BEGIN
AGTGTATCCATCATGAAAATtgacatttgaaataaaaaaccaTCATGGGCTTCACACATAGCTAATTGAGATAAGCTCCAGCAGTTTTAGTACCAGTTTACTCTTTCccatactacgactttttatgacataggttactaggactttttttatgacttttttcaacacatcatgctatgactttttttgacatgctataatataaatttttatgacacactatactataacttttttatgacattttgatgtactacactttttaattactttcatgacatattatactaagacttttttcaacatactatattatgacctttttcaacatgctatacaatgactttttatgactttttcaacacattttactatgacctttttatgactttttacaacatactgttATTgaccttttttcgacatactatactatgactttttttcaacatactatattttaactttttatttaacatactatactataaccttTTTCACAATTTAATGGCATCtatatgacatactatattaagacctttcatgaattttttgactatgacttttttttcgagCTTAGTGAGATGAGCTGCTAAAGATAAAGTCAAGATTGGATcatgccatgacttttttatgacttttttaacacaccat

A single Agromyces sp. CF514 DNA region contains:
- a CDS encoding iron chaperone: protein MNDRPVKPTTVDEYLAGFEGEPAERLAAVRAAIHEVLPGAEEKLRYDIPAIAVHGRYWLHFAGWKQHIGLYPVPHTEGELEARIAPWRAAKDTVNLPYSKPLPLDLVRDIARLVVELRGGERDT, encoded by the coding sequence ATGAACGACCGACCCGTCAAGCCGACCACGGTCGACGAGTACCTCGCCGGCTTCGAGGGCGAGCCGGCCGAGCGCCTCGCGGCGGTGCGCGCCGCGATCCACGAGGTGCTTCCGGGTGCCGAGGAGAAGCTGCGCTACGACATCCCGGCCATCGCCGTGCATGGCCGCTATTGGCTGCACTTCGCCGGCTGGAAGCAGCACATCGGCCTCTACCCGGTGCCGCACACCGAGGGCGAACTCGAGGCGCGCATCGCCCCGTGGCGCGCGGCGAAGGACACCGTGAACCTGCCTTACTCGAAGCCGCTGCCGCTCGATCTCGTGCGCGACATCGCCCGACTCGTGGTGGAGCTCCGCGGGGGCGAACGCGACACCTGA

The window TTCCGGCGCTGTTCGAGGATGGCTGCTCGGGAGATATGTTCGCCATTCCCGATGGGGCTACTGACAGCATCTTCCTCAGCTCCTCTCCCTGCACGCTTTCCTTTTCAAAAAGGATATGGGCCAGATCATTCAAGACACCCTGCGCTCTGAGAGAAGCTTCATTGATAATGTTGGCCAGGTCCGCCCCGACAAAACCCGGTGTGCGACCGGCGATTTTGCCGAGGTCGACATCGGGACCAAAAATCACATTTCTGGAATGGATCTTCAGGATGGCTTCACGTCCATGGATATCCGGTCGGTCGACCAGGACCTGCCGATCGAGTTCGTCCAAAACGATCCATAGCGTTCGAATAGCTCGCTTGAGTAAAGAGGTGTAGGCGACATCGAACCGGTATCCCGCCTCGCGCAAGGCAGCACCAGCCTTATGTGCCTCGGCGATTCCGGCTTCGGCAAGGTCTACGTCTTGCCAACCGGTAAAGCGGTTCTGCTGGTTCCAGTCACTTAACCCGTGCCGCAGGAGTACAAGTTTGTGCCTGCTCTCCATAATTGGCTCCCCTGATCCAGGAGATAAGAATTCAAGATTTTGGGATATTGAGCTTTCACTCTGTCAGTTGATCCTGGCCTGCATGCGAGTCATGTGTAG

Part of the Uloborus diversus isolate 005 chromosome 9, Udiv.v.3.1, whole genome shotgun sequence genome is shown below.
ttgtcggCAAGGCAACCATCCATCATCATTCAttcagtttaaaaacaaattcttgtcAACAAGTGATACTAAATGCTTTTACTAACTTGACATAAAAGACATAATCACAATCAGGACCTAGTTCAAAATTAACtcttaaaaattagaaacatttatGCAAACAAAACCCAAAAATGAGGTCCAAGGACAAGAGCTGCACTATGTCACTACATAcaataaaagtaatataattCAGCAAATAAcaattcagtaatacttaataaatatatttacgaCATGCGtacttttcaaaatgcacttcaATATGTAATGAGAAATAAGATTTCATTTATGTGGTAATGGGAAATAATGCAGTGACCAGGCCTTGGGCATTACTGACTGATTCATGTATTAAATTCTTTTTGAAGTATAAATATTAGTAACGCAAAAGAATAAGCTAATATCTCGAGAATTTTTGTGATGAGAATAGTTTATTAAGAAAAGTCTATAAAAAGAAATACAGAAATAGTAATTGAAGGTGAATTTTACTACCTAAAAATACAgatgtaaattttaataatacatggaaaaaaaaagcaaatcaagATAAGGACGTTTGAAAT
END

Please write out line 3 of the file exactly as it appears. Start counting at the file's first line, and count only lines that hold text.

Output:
- a CDS encoding iron chaperone: protein MNDRPVKPTTVDEYLAGFEGEPAERLAAVRAAIHEVLPGAEEKLRYDIPAIAVHGRYWLHFAGWKQHIGLYPVPHTEGELEARIAPWRAAKDTVNLPYSKPLPLDLVRDIARLVVELRGGERDT, encoded by the coding sequence ATGAACGACCGACCCGTCAAGCCGACCACGGTCGACGAGTACCTCGCCGGCTTCGAGGGCGAGCCGGCCGAGCGCCTCGCGGCGGTGCGCGCCGCGATCCACGAGGTGCTTCCGGGTGCCGAGGAGAAGCTGCGCTACGACATCCCGGCCATCGCCGTGCATGGCCGCTATTGGCTGCACTTCGCCGGCTGGAAGCAGCACATCGGCCTCTACCCGGTGCCGCACACCGAGGGCGAACTCGAGGCGCGCATCGCCCCGTGGCGCGCGGCGAAGGACACCGTGAACCTGCCTTACTCGAAGCCGCTGCCGCTCGATCTCGTGCGCGACATCGCCCGACTCGTGGTGGAGCTCCGCGGGGGCGAACGCGACACCTGA